I have not read much by Neil Gaiman, but he has been an author who has always intrigued me. I saw the movie Coraline and have the book still to read, and I have always been interested in his comic series Sandman. The first book of his I ever read was The Graveyard Book. I entered to win it in a Goodreads Giveaway right before it first came out, and when I didn't win I thought it was interesting enough to read anyway. It took me awhile to get into that one but I really liked it.
I went through the same thing with this book. I entered to win this book and then the audio book but didn't win either. I was still really interested in reading this, so I put my name on the reserve list at the library. Finally I got around to reading this book, and I am so glad I did. This book was weird, and at first the biggest collection of random thoughts, but it was engaging, entertaining, and it held my constant attention. This is a book for adults, and I get that. I have read a few reviews that people liked the book but felt it was more suited to YA. I think this can be, but for me it was all about remembering a simpler yet more frightening time. As an adult I tend to forget the magic and wonder that is being a child. This book may have been written in a style that is more fitting a younger reader, but I felt it was meant for us as adults to remember our own imaginations.
I connected with this book in a sense that I felt I could have been our narrator. I was a lonely kid who would rather play in my own Batcave or lab than be out with neighborhood kids. I tended to have my own little world, and I was very happy to be the only one in it. I don't regret being a loner at all. It is part of who I am, and this is a strong characteristic of our main character. He is an adult who is reflecting back on being a seven year old boy trapped in a world around him he just couldn't explain. Neil Gaiman wrote this book in a narrative almost biographical style that made me have to keep telling myself, "This is fiction, nothing like this happens in the real world". I liked suspending reality a bit while I read this. I liked being amazed by the events unfolding around me.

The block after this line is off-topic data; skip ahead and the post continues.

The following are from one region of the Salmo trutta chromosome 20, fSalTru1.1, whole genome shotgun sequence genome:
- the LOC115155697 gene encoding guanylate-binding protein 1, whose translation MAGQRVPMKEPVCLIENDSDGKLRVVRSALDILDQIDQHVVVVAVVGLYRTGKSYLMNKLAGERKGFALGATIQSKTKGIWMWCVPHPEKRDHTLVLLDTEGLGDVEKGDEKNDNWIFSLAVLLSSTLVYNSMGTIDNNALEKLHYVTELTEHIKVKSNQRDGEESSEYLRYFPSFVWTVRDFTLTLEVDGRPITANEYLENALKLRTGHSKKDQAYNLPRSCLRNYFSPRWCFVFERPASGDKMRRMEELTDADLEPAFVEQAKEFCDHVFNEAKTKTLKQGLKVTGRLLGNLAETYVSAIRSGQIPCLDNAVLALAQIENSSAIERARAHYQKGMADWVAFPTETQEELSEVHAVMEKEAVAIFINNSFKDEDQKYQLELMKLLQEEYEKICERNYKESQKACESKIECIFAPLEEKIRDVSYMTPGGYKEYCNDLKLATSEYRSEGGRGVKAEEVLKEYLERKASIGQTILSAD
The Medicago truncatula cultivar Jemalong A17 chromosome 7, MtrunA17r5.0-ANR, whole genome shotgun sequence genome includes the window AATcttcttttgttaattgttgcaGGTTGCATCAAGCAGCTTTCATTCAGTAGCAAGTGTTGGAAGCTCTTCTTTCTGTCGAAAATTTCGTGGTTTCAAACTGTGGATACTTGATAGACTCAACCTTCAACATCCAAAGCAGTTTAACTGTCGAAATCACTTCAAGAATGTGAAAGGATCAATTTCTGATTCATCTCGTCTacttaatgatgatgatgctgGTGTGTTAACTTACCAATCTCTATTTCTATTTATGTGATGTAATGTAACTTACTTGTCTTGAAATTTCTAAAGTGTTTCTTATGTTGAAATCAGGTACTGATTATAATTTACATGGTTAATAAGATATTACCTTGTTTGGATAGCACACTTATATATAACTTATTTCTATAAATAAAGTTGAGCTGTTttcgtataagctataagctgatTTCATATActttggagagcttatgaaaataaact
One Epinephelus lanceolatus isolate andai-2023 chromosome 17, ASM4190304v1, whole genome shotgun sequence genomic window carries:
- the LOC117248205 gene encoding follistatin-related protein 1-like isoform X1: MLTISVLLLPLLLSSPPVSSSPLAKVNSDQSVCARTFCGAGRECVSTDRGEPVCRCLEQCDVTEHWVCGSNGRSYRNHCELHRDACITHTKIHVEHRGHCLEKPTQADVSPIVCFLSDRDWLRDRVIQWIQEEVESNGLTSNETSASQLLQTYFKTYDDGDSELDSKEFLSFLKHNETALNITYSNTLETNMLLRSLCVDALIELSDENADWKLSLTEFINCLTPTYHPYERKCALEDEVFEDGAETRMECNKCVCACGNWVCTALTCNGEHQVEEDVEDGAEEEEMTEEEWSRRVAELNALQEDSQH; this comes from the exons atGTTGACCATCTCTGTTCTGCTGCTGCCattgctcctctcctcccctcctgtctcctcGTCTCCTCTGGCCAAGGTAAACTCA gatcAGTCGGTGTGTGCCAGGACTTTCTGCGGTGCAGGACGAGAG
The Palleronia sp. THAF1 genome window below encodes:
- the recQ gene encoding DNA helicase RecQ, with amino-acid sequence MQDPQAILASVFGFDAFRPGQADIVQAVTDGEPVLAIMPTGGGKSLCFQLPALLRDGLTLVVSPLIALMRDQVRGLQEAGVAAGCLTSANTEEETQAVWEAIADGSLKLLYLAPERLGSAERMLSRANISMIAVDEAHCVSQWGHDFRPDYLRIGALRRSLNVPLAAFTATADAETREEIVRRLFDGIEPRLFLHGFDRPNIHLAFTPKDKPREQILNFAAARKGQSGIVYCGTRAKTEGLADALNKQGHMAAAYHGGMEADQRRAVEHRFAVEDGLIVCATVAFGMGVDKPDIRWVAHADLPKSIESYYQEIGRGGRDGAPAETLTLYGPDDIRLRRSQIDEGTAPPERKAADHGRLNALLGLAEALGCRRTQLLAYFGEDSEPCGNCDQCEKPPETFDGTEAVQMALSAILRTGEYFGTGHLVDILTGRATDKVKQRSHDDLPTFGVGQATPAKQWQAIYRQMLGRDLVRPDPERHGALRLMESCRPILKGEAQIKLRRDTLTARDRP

This was a really good book, and I am so glad I read it. Eventually I will make it through more of Gaiman's writing. I would love to talk more about this book, but I'm not sure if I can do that without ruining some of the things that happen throughout this story. If my review has peaked your interest even a little I would encourage you to read this. I think it is worth it, and I am really glad I found the time to work this in. I am going to give this 4 out of 5 stars. There were a few things I would have liked a little more explanation about which might have bumped this to all 5 stars. Still a great book though.